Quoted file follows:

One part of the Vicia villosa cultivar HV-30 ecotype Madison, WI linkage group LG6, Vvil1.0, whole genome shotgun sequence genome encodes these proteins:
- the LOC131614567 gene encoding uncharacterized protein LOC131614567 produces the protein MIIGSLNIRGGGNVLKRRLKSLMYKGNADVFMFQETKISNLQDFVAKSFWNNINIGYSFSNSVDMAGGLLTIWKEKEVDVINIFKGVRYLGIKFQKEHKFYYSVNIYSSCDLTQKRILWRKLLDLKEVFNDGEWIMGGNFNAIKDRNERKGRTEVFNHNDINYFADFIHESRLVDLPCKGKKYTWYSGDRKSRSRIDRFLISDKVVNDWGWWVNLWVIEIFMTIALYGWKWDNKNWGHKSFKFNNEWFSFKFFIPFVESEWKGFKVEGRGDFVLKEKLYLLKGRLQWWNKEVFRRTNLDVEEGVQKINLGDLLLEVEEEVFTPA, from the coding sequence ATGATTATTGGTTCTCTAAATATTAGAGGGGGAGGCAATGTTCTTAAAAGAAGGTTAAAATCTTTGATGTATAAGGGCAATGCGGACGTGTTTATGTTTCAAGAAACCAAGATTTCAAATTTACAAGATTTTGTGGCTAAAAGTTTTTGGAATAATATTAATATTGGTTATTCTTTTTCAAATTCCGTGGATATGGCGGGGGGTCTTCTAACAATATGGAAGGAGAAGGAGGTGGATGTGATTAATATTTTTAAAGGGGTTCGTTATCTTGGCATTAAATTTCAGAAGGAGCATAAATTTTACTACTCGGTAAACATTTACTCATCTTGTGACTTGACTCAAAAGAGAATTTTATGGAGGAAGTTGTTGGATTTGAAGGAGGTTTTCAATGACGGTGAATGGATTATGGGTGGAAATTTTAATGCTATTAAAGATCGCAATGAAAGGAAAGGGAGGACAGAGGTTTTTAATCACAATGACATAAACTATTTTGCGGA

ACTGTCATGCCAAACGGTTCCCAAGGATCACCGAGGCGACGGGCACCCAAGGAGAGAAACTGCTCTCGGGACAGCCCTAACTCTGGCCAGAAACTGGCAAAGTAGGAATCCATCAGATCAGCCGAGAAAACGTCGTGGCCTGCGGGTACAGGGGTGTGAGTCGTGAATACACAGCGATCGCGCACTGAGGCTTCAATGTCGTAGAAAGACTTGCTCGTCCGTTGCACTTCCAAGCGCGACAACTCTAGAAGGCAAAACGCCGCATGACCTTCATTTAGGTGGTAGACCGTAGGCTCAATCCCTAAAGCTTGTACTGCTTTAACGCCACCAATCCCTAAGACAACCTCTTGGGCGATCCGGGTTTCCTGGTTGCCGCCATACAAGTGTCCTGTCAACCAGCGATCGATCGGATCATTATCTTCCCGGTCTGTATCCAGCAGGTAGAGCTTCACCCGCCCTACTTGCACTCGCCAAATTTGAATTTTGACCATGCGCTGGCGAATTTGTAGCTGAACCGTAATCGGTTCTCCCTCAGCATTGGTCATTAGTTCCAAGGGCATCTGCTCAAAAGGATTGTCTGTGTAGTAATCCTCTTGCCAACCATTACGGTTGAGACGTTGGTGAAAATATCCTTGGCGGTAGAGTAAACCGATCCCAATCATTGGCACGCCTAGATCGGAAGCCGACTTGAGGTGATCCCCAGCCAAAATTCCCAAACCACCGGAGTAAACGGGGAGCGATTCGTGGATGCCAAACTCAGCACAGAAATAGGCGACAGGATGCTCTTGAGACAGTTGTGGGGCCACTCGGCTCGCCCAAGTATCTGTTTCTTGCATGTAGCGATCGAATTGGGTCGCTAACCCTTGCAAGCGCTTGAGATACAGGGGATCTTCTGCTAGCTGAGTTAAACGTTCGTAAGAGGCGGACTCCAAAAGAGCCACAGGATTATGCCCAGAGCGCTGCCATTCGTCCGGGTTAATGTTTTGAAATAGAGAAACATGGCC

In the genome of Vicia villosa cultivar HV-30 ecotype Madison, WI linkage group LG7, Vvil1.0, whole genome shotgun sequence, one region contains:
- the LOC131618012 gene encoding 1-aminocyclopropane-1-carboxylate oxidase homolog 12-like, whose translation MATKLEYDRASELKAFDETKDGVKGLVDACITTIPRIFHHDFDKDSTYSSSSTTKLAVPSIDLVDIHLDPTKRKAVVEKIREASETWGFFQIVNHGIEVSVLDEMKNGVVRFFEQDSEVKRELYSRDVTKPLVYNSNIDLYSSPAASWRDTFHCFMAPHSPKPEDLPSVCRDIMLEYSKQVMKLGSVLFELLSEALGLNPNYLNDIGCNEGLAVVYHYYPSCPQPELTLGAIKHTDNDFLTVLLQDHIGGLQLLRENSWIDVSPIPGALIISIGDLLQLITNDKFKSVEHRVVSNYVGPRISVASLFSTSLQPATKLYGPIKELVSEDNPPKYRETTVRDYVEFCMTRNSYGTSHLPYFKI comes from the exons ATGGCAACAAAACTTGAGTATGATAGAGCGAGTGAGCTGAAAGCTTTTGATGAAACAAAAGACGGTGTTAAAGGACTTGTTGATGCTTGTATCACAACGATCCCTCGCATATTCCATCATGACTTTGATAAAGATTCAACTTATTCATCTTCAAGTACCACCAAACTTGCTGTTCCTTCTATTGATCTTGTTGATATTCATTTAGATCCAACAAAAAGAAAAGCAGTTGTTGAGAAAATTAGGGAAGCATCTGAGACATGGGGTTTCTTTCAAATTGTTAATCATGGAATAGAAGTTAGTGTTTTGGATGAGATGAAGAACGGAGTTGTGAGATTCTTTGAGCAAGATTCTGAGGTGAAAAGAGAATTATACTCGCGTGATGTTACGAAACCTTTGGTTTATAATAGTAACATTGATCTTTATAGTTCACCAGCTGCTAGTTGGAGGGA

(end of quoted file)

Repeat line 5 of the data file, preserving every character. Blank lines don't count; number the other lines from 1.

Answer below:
- the LOC131618012 gene encoding 1-aminocyclopropane-1-carboxylate oxidase homolog 12-like, whose translation MATKLEYDRASELKAFDETKDGVKGLVDACITTIPRIFHHDFDKDSTYSSSSTTKLAVPSIDLVDIHLDPTKRKAVVEKIREASETWGFFQIVNHGIEVSVLDEMKNGVVRFFEQDSEVKRELYSRDVTKPLVYNSNIDLYSSPAASWRDTFHCFMAPHSPKPEDLPSVCRDIMLEYSKQVMKLGSVLFELLSEALGLNPNYLNDIGCNEGLAVVYHYYPSCPQPELTLGAIKHTDNDFLTVLLQDHIGGLQLLRENSWIDVSPIPGALIISIGDLLQLITNDKFKSVEHRVVSNYVGPRISVASLFSTSLQPATKLYGPIKELVSEDNPPKYRETTVRDYVEFCMTRNSYGTSHLPYFKI comes from the exons ATGGCAACAAAACTTGAGTATGATAGAGCGAGTGAGCTGAAAGCTTTTGATGAAACAAAAGACGGTGTTAAAGGACTTGTTGATGCTTGTATCACAACGATCCCTCGCATATTCCATCATGACTTTGATAAAGATTCAACTTATTCATCTTCAAGTACCACCAAACTTGCTGTTCCTTCTATTGATCTTGTTGATATTCATTTAGATCCAACAAAAAGAAAAGCAGTTGTTGAGAAAATTAGGGAAGCATCTGAGACATGGGGTTTCTTTCAAATTGTTAATCATGGAATAGAAGTTAGTGTTTTGGATGAGATGAAGAACGGAGTTGTGAGATTCTTTGAGCAAGATTCTGAGGTGAAAAGAGAATTATACTCGCGTGATGTTACGAAACCTTTGGTTTATAATAGTAACATTGATCTTTATAGTTCACCAGCTGCTAGTTGGAGGGA